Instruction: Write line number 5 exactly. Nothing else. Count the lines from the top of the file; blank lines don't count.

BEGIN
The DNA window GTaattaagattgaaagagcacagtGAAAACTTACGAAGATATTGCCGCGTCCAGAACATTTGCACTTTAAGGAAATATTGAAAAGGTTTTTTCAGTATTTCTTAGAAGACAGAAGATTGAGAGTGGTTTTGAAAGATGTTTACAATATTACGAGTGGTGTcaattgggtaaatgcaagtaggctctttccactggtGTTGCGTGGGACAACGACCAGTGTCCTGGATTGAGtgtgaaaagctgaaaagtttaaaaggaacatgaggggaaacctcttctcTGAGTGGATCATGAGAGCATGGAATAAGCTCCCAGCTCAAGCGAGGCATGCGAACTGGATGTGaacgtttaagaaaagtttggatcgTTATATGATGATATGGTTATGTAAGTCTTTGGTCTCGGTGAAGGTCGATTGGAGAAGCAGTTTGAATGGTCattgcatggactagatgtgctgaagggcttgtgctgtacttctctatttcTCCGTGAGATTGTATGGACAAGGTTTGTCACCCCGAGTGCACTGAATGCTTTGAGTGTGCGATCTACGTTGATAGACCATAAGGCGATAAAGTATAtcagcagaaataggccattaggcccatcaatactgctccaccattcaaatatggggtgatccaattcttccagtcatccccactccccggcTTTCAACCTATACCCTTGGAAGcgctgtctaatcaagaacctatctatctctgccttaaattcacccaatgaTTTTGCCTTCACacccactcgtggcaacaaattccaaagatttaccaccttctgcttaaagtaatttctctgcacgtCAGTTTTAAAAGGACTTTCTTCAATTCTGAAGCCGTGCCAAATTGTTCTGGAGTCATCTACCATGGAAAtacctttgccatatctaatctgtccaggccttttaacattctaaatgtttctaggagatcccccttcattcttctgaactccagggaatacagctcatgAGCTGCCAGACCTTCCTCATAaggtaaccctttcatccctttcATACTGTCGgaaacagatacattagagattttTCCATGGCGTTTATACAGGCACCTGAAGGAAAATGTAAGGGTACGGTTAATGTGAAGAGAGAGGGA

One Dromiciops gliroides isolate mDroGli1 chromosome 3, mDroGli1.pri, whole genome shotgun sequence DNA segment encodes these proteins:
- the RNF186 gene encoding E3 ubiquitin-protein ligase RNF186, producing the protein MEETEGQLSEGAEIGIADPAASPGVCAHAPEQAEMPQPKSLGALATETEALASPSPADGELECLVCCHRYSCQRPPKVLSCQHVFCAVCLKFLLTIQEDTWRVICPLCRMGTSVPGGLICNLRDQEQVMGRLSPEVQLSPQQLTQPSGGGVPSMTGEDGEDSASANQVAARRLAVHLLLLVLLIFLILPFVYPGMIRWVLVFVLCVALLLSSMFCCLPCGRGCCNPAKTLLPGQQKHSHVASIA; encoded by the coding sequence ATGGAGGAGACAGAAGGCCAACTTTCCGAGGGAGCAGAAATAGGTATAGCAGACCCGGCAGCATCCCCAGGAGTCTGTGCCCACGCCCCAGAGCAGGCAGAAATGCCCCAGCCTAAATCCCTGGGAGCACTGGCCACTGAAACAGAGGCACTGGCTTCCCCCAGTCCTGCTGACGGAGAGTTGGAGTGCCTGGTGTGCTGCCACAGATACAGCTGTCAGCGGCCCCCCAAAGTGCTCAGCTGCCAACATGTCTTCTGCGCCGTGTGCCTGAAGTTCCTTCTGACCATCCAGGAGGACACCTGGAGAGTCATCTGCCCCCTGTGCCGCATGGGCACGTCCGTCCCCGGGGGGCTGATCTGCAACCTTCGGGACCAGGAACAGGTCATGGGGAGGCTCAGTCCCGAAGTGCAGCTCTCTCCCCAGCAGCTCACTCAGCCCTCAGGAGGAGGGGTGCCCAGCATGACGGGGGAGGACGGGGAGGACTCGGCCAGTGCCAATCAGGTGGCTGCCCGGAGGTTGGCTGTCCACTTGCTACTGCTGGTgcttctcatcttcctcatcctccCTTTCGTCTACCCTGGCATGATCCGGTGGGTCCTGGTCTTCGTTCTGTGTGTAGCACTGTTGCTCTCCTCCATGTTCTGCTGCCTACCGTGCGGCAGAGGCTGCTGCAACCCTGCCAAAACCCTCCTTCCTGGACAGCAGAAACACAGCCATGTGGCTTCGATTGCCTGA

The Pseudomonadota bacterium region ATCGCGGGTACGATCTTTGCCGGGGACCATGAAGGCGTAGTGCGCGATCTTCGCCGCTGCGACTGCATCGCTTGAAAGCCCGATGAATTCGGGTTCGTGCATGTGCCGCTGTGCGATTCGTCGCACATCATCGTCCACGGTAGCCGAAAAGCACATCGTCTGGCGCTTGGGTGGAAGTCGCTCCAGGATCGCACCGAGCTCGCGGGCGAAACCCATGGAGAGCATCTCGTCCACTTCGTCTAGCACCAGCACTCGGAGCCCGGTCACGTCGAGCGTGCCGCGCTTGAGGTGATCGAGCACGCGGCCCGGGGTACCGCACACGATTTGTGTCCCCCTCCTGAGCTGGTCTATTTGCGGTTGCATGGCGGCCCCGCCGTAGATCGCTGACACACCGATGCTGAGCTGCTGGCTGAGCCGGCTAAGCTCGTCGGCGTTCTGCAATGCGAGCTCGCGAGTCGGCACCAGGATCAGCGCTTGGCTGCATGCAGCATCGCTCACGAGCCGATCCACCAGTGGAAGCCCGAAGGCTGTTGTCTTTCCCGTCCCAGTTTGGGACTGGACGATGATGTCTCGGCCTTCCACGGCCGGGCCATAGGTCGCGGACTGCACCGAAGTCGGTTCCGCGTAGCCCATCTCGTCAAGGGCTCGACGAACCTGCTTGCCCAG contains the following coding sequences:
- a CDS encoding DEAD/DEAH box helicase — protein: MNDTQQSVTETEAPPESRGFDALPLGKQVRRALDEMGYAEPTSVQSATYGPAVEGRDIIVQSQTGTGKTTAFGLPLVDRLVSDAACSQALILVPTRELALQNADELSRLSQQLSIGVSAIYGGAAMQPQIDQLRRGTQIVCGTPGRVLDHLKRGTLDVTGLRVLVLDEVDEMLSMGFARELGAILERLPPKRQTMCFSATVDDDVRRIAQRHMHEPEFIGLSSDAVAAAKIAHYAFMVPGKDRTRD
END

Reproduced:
- a CDS encoding DEAD/DEAH box helicase — protein: MNDTQQSVTETEAPPESRGFDALPLGKQVRRALDEMGYAEPTSVQSATYGPAVEGRDIIVQSQTGTGKTTAFGLPLVDRLVSDAACSQALILVPTRELALQNADELSRLSQQLSIGVSAIYGGAAMQPQIDQLRRGTQIVCGTPGRVLDHLKRGTLDVTGLRVLVLDEVDEMLSMGFARELGAILERLPPKRQTMCFSATVDDDVRRIAQRHMHEPEFIGLSSDAVAAAKIAHYAFMVPGKDRTRD